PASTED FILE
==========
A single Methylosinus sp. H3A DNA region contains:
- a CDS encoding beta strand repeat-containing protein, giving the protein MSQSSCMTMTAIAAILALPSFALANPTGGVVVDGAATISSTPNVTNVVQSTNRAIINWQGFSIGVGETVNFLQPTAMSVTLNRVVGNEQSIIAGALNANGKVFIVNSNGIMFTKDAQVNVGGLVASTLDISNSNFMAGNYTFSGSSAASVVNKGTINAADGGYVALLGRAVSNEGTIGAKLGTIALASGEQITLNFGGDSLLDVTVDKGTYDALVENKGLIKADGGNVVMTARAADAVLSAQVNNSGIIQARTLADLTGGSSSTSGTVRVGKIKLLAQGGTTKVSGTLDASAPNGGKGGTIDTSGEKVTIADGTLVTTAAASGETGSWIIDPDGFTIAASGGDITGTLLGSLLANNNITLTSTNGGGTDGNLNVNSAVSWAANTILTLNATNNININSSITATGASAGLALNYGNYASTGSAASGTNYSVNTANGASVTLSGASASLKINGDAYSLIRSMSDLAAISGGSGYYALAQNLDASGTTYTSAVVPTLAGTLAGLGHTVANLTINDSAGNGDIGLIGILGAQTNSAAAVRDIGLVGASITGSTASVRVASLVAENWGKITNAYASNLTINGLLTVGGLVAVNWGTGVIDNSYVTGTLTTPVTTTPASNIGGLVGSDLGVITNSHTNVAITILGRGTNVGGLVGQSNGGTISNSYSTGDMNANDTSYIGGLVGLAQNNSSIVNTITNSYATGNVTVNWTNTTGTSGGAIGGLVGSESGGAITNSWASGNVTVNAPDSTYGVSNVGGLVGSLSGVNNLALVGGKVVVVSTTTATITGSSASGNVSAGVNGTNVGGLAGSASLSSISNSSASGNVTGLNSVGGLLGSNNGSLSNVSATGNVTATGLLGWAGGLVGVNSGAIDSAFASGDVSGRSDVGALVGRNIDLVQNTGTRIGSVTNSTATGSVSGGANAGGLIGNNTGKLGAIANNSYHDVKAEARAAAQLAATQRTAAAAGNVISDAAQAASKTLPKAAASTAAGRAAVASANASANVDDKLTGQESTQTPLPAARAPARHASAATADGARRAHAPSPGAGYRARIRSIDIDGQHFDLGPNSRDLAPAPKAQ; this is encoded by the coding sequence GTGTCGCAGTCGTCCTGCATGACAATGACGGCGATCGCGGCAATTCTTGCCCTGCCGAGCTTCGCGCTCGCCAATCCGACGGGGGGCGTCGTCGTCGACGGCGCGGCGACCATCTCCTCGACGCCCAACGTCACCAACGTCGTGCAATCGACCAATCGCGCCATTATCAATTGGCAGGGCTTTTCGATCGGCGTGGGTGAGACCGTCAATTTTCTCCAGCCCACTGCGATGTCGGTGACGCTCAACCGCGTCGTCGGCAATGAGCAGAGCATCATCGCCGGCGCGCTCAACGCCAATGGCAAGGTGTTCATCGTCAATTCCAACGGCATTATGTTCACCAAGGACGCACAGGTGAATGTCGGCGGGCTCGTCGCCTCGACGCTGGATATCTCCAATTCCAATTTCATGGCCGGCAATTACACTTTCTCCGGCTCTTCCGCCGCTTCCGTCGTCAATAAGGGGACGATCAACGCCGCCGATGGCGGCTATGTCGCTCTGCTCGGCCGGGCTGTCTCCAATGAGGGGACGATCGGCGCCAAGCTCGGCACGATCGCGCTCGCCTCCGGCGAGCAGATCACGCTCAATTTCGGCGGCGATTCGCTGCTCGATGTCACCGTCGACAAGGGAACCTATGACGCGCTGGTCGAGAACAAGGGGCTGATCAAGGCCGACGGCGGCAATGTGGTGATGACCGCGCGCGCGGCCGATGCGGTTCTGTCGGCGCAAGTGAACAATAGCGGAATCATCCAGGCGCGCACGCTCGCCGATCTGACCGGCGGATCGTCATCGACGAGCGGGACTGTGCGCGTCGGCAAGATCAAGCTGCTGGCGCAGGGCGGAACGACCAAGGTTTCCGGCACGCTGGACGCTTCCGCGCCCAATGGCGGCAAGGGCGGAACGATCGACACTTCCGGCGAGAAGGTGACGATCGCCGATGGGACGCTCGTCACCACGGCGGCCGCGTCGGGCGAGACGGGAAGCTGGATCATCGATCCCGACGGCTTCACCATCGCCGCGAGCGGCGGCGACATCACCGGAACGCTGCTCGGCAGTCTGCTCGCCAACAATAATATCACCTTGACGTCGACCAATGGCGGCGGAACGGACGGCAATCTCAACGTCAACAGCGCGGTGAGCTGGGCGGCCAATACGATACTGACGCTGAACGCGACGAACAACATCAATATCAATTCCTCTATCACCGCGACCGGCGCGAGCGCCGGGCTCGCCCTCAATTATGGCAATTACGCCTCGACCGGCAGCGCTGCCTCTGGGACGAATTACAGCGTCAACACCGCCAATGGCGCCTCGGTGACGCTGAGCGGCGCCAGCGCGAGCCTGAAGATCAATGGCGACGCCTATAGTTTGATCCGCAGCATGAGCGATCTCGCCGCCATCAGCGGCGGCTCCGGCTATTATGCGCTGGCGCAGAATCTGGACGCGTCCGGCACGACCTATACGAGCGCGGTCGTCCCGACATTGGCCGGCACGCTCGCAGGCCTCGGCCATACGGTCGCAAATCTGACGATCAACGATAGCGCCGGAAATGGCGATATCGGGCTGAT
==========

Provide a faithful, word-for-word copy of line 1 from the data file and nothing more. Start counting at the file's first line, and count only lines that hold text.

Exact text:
A single Methylosinus sp. H3A DNA region contains: